Are Visas for India’s High Tech Companies Congress’ New Cash Cow?

India Commerce Minister Anand Sharma
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India Commerce Minister Anand Sharma

Republicans and Democrats can always agree on spending more money. Their default position is usually not to cover costs.  But if they must, there’s one sure-fire political no-brainer: make foreigners pay.  After all, they can’t vote.  Next year, as Congress begins to take a closer – perhaps serious – look at the budget deficit, foreigners are going to be very tempting targets.

Increased visa fees for high-skilled Indian workers were the way to pay for border security this year.  And yesterday, admittedly after threatening far more damage, Congress extended the increase by a year to help cover the health care costs of our 9/11 heroes.   Most of the cost for the $4.3 billion bill will be covered in theory by a 2% excise tax on foreign providers of goods and services to the U.S. government.   This creates problems of its own, not least of which, as incoming Chairman of the House Ways and Means Trade Subcommittee Kevin Brady (R-TX), and others, including the U.S. Chamber of Commerce, pointed out, is that it may be subject to challenge at the WTO:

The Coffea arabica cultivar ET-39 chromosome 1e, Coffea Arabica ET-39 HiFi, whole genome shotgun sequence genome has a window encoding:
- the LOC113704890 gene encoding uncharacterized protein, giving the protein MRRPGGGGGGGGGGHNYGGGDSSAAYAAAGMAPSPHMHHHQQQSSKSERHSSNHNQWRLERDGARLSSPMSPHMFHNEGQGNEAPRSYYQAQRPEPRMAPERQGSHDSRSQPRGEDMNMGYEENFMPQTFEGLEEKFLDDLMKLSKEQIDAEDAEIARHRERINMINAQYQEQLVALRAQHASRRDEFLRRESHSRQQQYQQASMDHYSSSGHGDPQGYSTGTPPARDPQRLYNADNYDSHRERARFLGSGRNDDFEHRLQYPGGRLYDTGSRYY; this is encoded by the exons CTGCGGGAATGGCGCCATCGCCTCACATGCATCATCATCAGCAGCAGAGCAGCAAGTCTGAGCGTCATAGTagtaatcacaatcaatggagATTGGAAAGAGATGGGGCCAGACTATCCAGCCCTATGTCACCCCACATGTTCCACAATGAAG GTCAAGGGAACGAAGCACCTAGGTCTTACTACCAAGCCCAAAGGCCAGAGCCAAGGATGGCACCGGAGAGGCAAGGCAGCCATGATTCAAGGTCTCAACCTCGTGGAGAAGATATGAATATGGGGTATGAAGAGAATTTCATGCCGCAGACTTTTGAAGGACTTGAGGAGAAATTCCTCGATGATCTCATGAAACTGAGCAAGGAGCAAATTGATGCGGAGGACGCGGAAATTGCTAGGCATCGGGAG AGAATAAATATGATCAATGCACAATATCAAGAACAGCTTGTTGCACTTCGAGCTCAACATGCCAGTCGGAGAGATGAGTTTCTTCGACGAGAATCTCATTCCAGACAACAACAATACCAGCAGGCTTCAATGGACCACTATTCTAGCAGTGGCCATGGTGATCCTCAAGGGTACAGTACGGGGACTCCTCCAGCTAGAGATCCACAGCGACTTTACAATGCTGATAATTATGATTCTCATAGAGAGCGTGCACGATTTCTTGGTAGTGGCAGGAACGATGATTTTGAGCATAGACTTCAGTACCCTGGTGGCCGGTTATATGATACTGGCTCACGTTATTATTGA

What makes the visa provision so egregious is that it penalizes just the sort of high end investment we should want coming into this country.

Senator Gillibrand points out on her website that the 9/11 first responders health care bill “contains no new taxes on the American taxpayers or American businesses.”  And lest one believe that Indian companies are caught up in this effort accidentally, she makes perfectly clear that it is the “outsourcing companies such as: Wipro, Tata, Infosys, Satyam,” all Indian, that are the bill’s intended target.  Their crime, apparently, is that they are too competitive and too interested in the American market.

Thus, we have a convenient, one could say genius blend of fiscal cowardice and fear of international competition.  Just the sort of thinking that is taking America from economically free to economically “mostly free.”

Source material can be found at this site.

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